Understanding the structural basis of peptide-activated G protein-coupled receptor signalling to enable drug discovery.

Department / Centre
Biochemistry and Pharmacology
Bio21 Molecular Science and Biotechnology Institute
Primary Supervisor Email Number Webpage
Dr Daniel Scott daniel.scott@florey.edu.au

Summary The Scott group interrogates the molecular mechanisms underlying cellular signalling and exploits these details to develop new tools for drug discovery. A key focus is on G protein-coupled receptors (GPCRs), the largest, yet potentially most underexploited class of drug targets. Our projects combine a wide range of methods such as: protein engineering, directed evolution, cell-based binding and signalling assays, lentivirus, X-ray crystallography, NMR, fluorescence microscopy, electron microscopy, computational modelling, and rational drug design.

Project Details

Cell-cell communication via endogenous peptides and their receptors is vital for controlling all aspects of human physiology. In humans, most peptides mediate their actions by binding to cell-surface G protein-coupled receptors (GPCRs), which in response trigger intracellular signalling cascades. Because of the vital roles that peptides play, most of these GPCRs are considered pharmacological drug targets to treat a wide range of diseases. Despite this, only 18% of Class A peptide GPCRs are currently targeted by small molecule drugs, compared to 97% of the aminergic receptor family. This reflects a lack of knowledge about how peptides interact with and activate their cognate GPCRs, which hinders drug development and design. This project focuses on using novel directed evolution methods to engineer peptide GPCRs that preferentially exist in physiologically relevant conformations for which we do not have crystal or cryo-EM structures. The structures of these engineered GPCRs, bound to various peptides, will be investigated using X-ray crystallography, cryo-EM and NMR. Knowledge gained from these projects will contribute to the design of new drugs to treat a range of diseases and conditions such as: dementia, schizophrenia, chronic pain, heart failure, Parkinson's disease, anxiety and depression. Students will be trained in: protein engineering, protein expression and purification, GPCR pharmacological assays, ligand binding assays, protein thermostability measurements, X-ray crystallography, cryo-EM, NMR and peptide modelling and design.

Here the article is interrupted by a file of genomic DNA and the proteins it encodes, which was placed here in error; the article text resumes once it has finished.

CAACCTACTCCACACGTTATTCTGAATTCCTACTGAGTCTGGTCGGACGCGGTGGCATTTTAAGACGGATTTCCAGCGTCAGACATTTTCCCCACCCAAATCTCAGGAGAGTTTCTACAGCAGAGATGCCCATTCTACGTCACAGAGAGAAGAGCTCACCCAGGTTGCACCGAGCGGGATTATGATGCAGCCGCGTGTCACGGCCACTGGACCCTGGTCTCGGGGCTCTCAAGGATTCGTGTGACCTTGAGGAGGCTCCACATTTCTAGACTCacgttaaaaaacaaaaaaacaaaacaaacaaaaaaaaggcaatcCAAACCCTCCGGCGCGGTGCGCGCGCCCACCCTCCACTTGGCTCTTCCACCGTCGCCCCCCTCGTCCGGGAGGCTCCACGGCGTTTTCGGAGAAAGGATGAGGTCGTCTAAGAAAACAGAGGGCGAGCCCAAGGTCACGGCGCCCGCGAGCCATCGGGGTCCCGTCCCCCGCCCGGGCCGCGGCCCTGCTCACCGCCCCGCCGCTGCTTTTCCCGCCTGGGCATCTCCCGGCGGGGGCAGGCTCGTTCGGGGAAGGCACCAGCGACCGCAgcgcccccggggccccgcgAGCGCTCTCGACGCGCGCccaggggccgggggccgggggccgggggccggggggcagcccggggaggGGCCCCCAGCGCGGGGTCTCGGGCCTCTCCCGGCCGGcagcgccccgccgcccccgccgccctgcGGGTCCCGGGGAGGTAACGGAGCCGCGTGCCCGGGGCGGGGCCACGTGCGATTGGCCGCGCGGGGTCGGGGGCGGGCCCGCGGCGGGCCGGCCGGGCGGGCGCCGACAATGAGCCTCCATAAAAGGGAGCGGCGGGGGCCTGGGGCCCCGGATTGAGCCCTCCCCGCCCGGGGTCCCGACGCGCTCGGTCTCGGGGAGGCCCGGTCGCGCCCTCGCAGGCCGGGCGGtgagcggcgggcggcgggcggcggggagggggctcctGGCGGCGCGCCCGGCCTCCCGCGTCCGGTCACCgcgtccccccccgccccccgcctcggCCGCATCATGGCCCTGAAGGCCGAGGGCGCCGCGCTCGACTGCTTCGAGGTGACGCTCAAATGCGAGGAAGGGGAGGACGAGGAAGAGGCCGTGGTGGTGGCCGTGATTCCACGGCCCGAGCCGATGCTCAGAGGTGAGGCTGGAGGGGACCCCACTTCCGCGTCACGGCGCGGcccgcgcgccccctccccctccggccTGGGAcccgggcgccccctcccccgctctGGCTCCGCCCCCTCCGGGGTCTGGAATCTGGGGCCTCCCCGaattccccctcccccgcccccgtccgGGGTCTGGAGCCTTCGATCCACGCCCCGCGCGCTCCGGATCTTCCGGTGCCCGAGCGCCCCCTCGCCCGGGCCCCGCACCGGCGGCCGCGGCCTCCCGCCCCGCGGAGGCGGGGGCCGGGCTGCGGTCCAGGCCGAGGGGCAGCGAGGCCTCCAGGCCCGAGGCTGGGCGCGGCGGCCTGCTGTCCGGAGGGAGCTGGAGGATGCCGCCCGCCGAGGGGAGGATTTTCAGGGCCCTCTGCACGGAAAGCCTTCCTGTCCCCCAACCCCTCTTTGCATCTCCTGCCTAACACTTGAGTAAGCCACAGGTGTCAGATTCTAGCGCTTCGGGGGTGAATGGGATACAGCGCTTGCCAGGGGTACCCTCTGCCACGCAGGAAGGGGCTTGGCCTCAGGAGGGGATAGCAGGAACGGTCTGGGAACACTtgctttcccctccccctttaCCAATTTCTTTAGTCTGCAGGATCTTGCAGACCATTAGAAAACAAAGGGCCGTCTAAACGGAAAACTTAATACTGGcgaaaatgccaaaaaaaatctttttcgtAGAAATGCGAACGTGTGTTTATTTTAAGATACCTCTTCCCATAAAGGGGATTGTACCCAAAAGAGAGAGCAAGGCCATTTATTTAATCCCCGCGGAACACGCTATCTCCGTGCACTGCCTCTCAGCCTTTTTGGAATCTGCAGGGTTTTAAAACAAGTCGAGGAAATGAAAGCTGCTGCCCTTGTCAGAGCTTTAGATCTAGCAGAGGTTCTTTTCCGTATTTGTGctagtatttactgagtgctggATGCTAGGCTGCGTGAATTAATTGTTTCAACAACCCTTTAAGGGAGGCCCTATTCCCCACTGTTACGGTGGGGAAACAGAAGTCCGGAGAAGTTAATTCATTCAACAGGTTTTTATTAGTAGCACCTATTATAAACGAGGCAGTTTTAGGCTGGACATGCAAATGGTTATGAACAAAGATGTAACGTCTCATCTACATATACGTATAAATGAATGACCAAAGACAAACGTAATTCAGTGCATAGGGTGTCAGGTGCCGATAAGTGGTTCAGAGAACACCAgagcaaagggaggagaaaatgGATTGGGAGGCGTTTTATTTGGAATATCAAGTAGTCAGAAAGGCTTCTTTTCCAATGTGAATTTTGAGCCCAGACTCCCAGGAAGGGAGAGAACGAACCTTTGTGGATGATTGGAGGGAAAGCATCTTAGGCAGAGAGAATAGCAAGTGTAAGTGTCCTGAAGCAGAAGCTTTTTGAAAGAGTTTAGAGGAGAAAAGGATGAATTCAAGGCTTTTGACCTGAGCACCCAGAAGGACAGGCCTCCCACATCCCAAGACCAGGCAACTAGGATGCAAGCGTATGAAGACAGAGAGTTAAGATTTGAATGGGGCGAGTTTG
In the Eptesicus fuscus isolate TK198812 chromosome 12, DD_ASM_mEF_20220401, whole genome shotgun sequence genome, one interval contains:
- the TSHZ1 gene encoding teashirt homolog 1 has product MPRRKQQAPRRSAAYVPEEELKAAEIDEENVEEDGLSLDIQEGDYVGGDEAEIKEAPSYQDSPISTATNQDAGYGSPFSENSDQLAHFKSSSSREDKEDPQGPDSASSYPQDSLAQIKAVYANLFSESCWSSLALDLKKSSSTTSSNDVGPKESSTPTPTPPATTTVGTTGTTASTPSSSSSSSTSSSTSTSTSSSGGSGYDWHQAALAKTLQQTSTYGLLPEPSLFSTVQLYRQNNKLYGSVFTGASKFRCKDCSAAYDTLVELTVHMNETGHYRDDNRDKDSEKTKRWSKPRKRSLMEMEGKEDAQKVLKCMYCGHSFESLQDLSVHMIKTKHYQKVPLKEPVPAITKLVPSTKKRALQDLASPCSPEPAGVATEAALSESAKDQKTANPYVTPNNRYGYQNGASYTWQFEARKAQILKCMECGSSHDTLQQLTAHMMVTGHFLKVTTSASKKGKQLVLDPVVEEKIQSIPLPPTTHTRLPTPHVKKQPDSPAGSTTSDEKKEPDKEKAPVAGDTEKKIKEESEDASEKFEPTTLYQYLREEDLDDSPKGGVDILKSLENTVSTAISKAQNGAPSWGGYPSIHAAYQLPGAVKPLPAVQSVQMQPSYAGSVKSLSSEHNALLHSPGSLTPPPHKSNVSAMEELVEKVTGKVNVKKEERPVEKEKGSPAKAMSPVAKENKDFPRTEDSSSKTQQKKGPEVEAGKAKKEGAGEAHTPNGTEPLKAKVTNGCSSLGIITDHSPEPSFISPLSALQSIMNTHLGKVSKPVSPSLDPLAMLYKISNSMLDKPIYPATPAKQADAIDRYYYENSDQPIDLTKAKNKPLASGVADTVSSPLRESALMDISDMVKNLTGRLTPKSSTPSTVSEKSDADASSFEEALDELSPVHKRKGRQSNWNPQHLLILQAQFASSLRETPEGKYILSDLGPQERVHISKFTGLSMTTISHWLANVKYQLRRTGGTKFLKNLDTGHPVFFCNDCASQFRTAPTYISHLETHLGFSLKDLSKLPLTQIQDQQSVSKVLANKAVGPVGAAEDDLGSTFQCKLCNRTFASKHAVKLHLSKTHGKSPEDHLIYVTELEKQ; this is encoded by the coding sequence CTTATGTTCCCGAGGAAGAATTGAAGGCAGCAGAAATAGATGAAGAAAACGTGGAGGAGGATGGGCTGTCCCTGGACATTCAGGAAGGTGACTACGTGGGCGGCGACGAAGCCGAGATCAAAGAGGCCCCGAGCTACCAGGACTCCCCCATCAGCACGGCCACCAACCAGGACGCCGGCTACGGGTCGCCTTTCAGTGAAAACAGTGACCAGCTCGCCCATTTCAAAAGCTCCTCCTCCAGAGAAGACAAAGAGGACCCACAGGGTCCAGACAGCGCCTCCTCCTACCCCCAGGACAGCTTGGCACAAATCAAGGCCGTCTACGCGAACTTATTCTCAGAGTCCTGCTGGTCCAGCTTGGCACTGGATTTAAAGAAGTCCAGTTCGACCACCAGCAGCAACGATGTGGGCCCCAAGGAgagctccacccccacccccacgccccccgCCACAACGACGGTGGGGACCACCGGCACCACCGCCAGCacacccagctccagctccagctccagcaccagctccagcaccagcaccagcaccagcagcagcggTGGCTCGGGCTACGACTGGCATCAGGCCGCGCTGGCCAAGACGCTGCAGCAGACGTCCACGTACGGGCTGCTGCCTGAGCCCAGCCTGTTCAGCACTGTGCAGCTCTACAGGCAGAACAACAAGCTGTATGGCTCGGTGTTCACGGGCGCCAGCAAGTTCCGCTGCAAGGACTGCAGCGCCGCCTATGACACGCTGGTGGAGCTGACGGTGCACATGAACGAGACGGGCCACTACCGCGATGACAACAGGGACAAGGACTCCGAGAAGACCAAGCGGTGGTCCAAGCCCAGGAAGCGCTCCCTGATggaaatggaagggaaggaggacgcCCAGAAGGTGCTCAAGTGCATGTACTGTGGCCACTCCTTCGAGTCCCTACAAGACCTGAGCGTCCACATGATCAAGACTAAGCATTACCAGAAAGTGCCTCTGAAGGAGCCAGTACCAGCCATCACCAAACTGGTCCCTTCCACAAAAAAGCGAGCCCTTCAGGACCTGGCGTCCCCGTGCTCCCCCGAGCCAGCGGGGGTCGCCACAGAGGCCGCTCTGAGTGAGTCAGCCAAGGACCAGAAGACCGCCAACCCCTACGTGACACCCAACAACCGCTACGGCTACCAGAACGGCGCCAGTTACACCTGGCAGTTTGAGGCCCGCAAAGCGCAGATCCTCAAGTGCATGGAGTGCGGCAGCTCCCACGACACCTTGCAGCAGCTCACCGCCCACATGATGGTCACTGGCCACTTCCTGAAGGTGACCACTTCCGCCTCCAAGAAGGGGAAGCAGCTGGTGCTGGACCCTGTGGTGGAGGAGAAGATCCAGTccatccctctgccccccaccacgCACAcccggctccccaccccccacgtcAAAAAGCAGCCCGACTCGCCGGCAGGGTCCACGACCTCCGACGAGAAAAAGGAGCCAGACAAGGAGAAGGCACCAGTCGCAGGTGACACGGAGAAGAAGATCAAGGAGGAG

School Research Themes

Cell Signalling

Key Contact

For further information about this research, please contact a supervisor.

Department / Centre

Biochemistry and Pharmacology

Research Node

Bio21 Molecular Science and Biotechnology Institute

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